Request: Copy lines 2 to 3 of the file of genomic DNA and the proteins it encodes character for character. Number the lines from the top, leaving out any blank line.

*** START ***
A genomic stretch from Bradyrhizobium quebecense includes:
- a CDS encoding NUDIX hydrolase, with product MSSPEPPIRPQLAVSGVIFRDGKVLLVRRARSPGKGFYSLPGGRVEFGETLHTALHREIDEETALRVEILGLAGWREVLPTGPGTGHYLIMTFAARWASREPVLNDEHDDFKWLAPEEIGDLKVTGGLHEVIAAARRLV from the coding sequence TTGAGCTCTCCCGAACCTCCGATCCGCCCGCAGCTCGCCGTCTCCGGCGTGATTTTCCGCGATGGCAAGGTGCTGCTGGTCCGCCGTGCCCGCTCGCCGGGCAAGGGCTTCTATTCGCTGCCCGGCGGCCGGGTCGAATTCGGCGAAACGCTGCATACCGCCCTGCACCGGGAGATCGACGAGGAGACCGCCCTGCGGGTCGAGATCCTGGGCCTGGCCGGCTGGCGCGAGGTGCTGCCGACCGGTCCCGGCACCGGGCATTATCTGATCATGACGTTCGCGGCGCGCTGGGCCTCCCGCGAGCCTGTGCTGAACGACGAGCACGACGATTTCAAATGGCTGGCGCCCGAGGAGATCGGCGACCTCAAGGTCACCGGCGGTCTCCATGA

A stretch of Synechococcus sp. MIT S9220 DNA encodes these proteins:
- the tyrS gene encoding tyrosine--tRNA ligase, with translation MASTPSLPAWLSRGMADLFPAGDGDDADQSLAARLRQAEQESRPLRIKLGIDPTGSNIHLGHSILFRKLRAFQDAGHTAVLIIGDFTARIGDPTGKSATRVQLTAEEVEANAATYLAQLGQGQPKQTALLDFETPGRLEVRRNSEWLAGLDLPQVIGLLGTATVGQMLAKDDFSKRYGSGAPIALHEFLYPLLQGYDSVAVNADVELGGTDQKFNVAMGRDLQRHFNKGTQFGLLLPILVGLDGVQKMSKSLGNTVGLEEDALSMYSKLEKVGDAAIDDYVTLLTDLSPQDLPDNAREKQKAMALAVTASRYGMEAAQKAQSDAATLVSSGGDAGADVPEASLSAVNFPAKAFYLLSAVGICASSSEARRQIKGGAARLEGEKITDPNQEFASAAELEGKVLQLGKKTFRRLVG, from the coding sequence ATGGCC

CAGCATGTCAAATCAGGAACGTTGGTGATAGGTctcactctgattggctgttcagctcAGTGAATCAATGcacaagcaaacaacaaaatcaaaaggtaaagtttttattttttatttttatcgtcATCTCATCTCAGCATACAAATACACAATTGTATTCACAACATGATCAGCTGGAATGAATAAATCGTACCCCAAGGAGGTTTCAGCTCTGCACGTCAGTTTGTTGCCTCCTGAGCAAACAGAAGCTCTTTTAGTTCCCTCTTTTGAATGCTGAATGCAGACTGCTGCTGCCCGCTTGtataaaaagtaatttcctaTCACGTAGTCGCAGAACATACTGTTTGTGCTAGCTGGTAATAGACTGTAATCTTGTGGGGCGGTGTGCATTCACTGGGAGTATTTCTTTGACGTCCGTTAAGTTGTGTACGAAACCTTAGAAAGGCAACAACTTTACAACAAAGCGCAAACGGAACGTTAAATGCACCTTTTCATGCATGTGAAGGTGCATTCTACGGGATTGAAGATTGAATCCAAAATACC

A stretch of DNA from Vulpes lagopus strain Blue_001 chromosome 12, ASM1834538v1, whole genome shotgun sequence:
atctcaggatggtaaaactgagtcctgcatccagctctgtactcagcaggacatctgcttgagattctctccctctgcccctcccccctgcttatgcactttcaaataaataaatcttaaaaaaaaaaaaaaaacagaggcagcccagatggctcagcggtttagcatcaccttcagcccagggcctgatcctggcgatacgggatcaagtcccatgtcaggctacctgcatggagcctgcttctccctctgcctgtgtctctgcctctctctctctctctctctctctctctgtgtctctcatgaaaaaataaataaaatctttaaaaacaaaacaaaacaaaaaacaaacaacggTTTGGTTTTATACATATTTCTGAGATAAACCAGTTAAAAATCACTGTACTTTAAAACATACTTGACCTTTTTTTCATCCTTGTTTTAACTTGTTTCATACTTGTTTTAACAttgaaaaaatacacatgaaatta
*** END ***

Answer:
- a CDS encoding NUDIX hydrolase, with product MSSPEPPIRPQLAVSGVIFRDGKVLLVRRARSPGKGFYSLPGGRVEFGETLHTALHREIDEETALRVEILGLAGWREVLPTGPGTGHYLIMTFAARWASREPVLNDEHDDFKWLAPEEIGDLKVTGGLHEVIAAARRLV from the coding sequence TTGAGCTCTCCCGAACCTCCGATCCGCCCGCAGCTCGCCGTCTCCGGCGTGATTTTCCGCGATGGCAAGGTGCTGCTGGTCCGCCGTGCCCGCTCGCCGGGCAAGGGCTTCTATTCGCTGCCCGGCGGCCGGGTCGAATTCGGCGAAACGCTGCATACCGCCCTGCACCGGGAGATCGACGAGGAGACCGCCCTGCGGGTCGAGATCCTGGGCCTGGCCGGCTGGCGCGAGGTGCTGCCGACCGGTCCCGGCACCGGGCATTATCTGATCATGACGTTCGCGGCGCGCTGGGCCTCCCGCGAGCCTGTGCTGAACGACGAGCACGACGATTTCAAATGGCTGGCGCCCGAGGAGATCGGCGACCTCAAGGTCACCGGCGGTCTCCATGA

A stretch of Synechococcus sp. MIT S9220 DNA encodes these proteins: